This means that during asana practice we are always manipulating both our muscles and our fascia at the same time. There’s not a single pose out there that targets only our muscles or only our fascia. Additionally, our muscles (or myofascial units) never truly operate as individual, isolated muscles, even though we often talk about them behaving that way. Via fascial connections, muscles are linked into long functional chains, and really, it’s these larger myofascial chains that are responsible for our movement. Instead of focusing on the separateness of our “parts,” fascia gives us the opportunity to appreciate the reality of our interconnectedness.
When we look to our fascia, we can see an alive, tangible representation of the principle of oneness within our very own bodies.
As yogis, we’re perhaps familiar with the concept of using practice as a means to dissolve the illusion of the individual self (atman) in order to connect to the greater transcendent oneness of which we are all a part (brahman). When we look to our fascia, we can see an alive, tangible representation of the principle of oneness within our very own bodies. Our continuous fascial network unites us on the inside and creates an environment where what happens in one localized area of the body (a yoga stretch, a massage, an injury) directly affects the body as a whole.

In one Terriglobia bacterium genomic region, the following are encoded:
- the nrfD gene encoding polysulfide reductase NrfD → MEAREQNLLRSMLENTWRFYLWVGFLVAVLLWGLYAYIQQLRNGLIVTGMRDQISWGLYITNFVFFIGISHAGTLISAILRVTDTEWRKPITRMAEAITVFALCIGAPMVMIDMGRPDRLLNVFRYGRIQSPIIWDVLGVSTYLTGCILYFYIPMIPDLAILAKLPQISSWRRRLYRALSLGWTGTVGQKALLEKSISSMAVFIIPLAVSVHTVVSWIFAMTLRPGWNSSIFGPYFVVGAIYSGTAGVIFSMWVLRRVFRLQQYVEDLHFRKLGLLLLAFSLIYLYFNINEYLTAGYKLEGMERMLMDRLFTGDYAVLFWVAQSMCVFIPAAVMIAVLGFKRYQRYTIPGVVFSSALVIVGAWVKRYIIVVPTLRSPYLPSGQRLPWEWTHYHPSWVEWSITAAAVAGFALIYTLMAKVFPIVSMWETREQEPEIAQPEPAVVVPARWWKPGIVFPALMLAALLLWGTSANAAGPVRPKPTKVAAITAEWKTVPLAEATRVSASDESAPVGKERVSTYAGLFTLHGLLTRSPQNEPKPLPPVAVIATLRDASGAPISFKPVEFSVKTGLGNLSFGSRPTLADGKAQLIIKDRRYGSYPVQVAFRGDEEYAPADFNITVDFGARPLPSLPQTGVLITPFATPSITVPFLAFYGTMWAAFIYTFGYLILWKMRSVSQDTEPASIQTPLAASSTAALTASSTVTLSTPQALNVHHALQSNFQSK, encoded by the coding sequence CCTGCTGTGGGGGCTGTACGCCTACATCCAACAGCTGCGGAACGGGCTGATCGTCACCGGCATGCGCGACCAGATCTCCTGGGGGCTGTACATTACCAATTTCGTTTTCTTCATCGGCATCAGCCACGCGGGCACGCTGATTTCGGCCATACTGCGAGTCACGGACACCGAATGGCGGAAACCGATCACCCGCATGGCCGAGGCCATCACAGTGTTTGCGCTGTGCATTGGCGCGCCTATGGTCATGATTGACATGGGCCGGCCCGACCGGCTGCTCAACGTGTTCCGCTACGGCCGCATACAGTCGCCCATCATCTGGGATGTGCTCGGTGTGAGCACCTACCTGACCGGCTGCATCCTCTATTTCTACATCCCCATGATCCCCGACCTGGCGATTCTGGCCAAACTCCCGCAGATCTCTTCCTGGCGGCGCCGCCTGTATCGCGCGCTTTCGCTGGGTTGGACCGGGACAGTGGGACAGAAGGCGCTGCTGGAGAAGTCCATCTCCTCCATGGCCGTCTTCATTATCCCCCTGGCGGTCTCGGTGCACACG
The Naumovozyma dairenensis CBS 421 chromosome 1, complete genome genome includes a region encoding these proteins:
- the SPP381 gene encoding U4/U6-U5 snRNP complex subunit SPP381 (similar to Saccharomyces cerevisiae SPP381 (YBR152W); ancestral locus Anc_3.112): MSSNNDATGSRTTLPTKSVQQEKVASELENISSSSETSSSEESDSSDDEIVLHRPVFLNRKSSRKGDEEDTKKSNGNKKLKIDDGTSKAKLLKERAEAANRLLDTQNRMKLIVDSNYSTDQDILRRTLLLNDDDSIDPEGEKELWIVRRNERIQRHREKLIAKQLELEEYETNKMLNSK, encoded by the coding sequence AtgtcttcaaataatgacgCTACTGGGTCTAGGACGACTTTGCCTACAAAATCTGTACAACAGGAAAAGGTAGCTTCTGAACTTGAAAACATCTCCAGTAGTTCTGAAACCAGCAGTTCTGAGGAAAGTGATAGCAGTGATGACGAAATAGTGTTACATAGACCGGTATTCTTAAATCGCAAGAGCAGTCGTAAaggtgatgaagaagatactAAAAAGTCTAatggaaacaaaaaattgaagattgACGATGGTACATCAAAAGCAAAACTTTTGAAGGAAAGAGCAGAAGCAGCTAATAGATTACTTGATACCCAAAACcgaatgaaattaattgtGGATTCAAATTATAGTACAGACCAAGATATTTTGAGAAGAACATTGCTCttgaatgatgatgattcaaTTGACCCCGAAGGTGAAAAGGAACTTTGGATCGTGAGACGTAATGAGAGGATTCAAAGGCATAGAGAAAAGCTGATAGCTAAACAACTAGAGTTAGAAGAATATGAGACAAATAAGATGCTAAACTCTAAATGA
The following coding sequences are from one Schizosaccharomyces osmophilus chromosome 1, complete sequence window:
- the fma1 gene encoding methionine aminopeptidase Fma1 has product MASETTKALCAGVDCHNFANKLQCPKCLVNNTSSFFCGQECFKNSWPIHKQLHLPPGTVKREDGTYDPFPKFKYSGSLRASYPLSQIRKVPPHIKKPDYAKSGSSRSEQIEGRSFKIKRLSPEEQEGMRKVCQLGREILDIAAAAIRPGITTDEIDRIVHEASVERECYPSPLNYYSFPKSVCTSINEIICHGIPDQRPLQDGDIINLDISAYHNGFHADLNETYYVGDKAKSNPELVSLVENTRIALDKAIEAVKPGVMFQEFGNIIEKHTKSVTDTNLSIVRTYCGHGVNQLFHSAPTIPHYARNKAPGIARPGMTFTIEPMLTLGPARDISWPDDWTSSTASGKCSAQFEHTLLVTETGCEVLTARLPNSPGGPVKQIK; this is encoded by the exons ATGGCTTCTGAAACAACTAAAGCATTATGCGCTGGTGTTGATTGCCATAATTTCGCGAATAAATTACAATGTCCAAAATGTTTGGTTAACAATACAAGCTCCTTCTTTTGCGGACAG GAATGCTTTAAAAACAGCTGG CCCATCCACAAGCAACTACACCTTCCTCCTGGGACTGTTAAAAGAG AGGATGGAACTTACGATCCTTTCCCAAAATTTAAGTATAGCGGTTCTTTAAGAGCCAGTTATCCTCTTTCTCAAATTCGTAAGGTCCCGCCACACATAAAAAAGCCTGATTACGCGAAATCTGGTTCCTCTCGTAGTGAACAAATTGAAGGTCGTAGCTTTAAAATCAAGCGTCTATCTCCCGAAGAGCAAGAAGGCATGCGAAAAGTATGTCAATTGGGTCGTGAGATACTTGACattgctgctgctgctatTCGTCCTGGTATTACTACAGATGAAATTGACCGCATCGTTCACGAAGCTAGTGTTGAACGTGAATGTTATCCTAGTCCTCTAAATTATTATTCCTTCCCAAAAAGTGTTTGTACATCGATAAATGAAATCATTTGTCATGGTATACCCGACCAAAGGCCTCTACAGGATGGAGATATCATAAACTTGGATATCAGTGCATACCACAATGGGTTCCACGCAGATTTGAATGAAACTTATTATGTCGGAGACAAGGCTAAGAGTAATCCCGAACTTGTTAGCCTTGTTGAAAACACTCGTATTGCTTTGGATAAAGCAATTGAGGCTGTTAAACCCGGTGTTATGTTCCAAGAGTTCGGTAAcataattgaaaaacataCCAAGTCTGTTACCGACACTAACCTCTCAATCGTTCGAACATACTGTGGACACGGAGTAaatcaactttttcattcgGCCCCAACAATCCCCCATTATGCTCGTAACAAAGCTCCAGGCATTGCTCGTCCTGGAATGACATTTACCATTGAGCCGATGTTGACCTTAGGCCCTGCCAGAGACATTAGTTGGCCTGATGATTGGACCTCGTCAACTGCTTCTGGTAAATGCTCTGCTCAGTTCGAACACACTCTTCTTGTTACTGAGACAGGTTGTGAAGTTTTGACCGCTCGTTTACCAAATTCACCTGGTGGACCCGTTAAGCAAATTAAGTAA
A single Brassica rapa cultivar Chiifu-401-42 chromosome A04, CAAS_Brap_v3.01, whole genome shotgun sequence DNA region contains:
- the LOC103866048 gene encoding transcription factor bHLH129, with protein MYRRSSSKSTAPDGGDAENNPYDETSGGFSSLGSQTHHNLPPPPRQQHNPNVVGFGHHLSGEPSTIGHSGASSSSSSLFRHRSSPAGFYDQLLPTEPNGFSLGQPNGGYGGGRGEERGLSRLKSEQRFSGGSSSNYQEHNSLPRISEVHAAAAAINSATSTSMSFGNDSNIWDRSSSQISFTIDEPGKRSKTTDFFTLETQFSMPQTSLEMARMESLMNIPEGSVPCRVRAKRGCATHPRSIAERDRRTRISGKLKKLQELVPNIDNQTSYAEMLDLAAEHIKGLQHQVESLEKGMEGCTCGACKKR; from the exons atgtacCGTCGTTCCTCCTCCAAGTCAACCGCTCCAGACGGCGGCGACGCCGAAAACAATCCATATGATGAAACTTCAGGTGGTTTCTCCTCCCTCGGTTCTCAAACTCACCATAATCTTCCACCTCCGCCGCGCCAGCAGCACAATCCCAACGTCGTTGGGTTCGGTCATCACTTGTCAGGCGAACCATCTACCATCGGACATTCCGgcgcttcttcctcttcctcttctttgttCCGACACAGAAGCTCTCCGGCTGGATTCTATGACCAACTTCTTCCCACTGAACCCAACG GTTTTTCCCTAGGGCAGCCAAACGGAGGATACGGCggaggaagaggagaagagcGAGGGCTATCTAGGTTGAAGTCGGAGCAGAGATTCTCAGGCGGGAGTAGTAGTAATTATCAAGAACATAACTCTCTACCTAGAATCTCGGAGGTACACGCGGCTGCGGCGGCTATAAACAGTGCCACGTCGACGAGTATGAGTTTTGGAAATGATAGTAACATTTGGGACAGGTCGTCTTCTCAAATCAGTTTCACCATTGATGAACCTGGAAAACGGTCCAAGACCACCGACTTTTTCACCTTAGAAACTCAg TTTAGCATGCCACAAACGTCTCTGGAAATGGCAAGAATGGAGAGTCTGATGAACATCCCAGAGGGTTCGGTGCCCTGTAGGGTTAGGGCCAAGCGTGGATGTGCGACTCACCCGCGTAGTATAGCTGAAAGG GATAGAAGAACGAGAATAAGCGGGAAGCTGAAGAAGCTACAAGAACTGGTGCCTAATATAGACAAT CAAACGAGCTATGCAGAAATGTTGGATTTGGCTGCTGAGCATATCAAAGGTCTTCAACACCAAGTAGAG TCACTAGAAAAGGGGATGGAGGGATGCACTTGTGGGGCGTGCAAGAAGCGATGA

A Dynamic Organ of Communication
In addition to creating our literal interconnectedness, fascia also plays the remarkable role of helping the body to sense itself without using the eyes to see itself from the outside. Fascia is full of innumerable sensory nerve endings that are in constant communication with the brain about the body’s position in space. This ability for the body to use “inner vision” to sense itself is called proprioception, which is sometimes referred to as our “true sixth sense.” In fact, you are actually using proprioception right now as you read this article. That’s because if we didn’t have the ability to sense the body with our “inner vision,” we wouldn’t be able to move through life in a controlled way. Without our proprioception we would all probably be lying in helpless, uncoordinated heaps on the floor—it’s really that important of a sense!
Because our fascial system is a major organ of proprioception, the health of our fascia is directly connected to how developed our “inner vision” is.